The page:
Hierarchy is powerful and people don’t want to piss off their boss. This is true. But unless a new strategy is set and modeled through leadership, the work remains the same.
Business strategy: The execution problem
Here’s a quote from the Wharton article:
Execution was the rage 10 years ago, and particularly with the financial crisis, even more so. Let’s squeeze out costs, let’s become more efficient and so on. It’s clearly very important, but what we’re arguing is that you need inspirational vision from the leader. You also need a very clear value proposition for the customer. And then execution is the way you can deliver value, create value.
I’d personally argue execution is still the rage. Most bosses love process, and most executives love cutting costs. That’s all “execution” stuff.
Here’s the problem that I’ve seen everywhere I’ve worked (and heard from others too). Business strategy is usually set at the top levels, which is logical. But like I said above, what happens when you come in two Wednesdays from now? What are you working on? Do you know? It’s quite possibly not even a priority to anyone except your direct manager, who may have invented the deliverable. There’s research out there showing that 21.4 million managers — 17 percent of the U.S. workforce — contribute no economic value back to their company. 21.4 million people is a lot of people. How the hell does that happen?
I try to think about work in different ways, and I also try to call out some managerial BS we’ve all experienced. If that kinda sorta interests you, I do a newsletter every Thursday. Feel free to join up.
Simple: vacuums around strategy, communication, and priority. You’ve got people running in circles on supposedly “urgent” tasks that the COO has never heard of.
Riddle me this: if business strategy comes from the top, and people at the top have no idea what tasks most of the company is working on daily, then … is business strategy really filtering down?
That’s a problem.
So how do we improve business strategy?
Few steps here.
1. Know what it is: It’s not operations. Strategy is about long-term vision and “skating to where the puck is.”
2. Understand where the challenges will lie: 94% of business development challenges are now internal, per Bain. What’s stopping you from hitting targets?
3. Set the strategy: I’d say “have everyone own strategy,” but that’s a complex process for most orgs. Have the execs own it — but make sure they have customer data.
4. Communicate the strategy: This happens in a tiered process. Execs to their lieutenants, lieutenants to middle managers, etc. Yes, it might become a game of telephone and re-prioritization. But business strategy cannot just be communicated in an all-hands meeting.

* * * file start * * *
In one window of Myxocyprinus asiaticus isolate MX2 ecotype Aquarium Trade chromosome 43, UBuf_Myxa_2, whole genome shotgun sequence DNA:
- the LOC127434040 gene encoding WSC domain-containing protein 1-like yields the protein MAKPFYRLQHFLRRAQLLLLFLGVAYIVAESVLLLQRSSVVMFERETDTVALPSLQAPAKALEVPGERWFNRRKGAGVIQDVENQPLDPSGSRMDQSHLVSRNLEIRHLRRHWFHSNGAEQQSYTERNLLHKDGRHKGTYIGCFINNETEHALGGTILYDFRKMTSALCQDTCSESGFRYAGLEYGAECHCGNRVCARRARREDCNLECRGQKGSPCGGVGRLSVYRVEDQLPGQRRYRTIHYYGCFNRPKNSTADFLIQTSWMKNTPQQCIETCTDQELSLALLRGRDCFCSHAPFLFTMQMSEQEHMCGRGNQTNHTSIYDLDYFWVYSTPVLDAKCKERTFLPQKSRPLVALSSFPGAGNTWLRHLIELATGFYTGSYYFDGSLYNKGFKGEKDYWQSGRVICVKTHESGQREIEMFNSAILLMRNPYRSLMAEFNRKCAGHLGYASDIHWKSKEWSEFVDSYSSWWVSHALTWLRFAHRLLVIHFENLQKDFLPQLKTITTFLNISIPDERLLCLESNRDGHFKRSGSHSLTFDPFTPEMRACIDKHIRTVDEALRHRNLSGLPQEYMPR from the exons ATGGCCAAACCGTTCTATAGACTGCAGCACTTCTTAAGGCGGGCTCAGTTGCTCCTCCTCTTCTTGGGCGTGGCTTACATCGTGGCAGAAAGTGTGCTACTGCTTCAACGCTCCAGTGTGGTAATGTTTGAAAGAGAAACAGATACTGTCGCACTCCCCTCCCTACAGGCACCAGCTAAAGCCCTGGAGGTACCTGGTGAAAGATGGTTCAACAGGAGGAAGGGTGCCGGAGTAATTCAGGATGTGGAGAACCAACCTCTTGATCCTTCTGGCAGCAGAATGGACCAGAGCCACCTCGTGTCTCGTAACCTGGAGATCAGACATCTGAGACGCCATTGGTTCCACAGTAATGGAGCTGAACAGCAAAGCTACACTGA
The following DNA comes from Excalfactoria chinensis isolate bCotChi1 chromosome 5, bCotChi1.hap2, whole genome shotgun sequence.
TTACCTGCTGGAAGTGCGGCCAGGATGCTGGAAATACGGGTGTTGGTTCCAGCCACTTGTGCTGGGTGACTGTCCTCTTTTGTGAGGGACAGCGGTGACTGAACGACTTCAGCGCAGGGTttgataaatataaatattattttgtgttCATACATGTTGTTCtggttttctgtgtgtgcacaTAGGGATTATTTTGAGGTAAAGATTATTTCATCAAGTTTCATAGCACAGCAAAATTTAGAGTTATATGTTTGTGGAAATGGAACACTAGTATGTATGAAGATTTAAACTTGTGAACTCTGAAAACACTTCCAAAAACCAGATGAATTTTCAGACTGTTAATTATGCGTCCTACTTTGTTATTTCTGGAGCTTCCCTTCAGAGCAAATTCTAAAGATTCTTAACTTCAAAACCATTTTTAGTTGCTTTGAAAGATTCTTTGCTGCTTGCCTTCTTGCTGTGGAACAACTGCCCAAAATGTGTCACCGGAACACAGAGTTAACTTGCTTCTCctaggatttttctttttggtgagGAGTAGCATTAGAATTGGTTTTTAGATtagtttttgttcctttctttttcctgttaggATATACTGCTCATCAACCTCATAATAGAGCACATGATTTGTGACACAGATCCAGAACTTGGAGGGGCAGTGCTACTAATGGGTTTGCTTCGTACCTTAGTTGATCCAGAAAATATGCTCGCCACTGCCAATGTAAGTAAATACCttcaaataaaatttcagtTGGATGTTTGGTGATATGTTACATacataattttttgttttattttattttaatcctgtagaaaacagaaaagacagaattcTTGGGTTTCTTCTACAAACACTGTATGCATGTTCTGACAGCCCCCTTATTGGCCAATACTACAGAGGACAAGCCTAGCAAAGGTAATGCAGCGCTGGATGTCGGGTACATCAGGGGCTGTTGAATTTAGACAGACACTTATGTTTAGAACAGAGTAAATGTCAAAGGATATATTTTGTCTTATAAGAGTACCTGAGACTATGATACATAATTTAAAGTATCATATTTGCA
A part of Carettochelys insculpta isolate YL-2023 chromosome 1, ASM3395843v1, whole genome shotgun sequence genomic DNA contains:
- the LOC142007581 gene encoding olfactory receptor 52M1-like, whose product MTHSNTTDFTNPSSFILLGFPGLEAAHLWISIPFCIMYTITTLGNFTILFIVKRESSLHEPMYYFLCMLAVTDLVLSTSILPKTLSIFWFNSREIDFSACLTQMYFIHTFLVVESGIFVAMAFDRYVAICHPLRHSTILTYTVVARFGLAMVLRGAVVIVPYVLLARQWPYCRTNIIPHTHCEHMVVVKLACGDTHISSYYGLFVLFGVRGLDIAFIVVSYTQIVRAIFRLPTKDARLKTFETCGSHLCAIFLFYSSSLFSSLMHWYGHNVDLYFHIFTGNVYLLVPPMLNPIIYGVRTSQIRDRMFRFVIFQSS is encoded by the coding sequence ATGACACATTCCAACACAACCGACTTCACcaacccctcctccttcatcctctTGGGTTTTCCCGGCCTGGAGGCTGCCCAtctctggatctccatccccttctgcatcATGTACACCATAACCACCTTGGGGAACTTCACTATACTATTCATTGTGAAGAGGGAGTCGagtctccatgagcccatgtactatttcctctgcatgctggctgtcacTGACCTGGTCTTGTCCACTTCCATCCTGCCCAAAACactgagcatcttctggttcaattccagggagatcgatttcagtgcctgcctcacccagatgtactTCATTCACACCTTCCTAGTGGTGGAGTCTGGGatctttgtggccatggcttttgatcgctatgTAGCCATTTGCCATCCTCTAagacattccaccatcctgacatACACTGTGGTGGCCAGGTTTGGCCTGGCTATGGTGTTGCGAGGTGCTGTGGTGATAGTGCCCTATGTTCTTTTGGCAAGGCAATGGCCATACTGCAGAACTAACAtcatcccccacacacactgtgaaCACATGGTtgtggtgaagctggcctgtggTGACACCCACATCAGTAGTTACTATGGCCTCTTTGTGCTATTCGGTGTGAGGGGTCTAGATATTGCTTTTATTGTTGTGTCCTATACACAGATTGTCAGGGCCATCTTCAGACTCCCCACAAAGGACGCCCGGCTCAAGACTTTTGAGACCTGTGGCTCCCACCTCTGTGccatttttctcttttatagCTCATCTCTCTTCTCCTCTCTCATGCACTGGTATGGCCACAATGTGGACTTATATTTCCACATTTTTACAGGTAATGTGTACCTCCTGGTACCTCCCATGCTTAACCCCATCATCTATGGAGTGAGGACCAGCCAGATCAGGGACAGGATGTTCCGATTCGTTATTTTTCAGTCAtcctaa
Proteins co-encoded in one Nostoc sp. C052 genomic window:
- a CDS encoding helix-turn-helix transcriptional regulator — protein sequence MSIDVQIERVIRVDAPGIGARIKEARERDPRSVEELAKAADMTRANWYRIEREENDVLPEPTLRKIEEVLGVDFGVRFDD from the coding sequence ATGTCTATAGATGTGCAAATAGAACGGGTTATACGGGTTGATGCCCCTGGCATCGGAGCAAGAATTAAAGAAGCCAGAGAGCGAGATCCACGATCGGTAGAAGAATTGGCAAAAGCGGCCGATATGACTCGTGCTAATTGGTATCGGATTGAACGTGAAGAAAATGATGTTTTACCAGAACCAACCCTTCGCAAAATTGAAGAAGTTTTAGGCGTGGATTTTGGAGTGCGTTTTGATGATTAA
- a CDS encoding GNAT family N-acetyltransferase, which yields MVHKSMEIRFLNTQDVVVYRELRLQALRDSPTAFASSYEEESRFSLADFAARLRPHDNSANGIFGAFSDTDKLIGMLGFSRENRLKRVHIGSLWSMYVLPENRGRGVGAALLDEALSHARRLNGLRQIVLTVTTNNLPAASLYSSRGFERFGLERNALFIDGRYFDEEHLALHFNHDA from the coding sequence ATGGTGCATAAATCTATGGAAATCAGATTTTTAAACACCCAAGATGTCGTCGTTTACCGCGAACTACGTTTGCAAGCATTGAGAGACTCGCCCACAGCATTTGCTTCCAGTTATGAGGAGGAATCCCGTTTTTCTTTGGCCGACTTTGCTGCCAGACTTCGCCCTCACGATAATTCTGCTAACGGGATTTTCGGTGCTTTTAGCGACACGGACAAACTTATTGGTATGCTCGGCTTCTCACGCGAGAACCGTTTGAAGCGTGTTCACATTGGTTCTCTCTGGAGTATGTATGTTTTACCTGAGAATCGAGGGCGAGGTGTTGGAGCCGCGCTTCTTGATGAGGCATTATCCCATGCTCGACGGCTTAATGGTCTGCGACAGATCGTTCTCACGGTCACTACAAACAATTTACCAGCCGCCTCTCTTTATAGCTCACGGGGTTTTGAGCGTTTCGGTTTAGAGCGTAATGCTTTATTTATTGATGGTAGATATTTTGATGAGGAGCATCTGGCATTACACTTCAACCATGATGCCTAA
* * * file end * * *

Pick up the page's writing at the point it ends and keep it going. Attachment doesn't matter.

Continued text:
5. Set the priorities: OK, so does this strategy replace what we were doing? What’s the focus now?
6. Align with execution: When I come in next Wednesday, I work on _____. Do I have that right?
7. Keep talking: “Hey, is this new business strategy working?”
8. Iterate: Tweak. Adjust.
9. Look at available information and data: I mean customer feedback. I also mean internal reviews and how employees are feeling about this new business strategy.
10. Stop withholding information down the chain: This hurts the development of strategy, and it’s mostly done to make higher-ups feel more relevant.
Stop making business strategy about the spreadsheets
Final thought. Many companies these days do operate on a “Spreadsheet Mentality,” whereby a bunch of people sit in meetings, then track things, then report on those things in meetings. Somehow, we’ve turned business strategy into this. It’s all checkboxes and spreadsheets and assets and due dates. That is a part of strategy, but … strategy is a living, breathing, evolving thing. It’s a response to market conditions, customer needs, and internal feedback. It cannot be some thing that gets “managed” by “Tom’s team.” That’s just silo-by-silo bullshit. It doesn’t really drive the company, or the bottom line, forward. When you turn work into a series of KPIs to check and pound your chest about, you create depression, turnover, and unclear goals.
Phrased another way: what in the hell is a Chief Strategy Officer?
Got anything else on business strategy?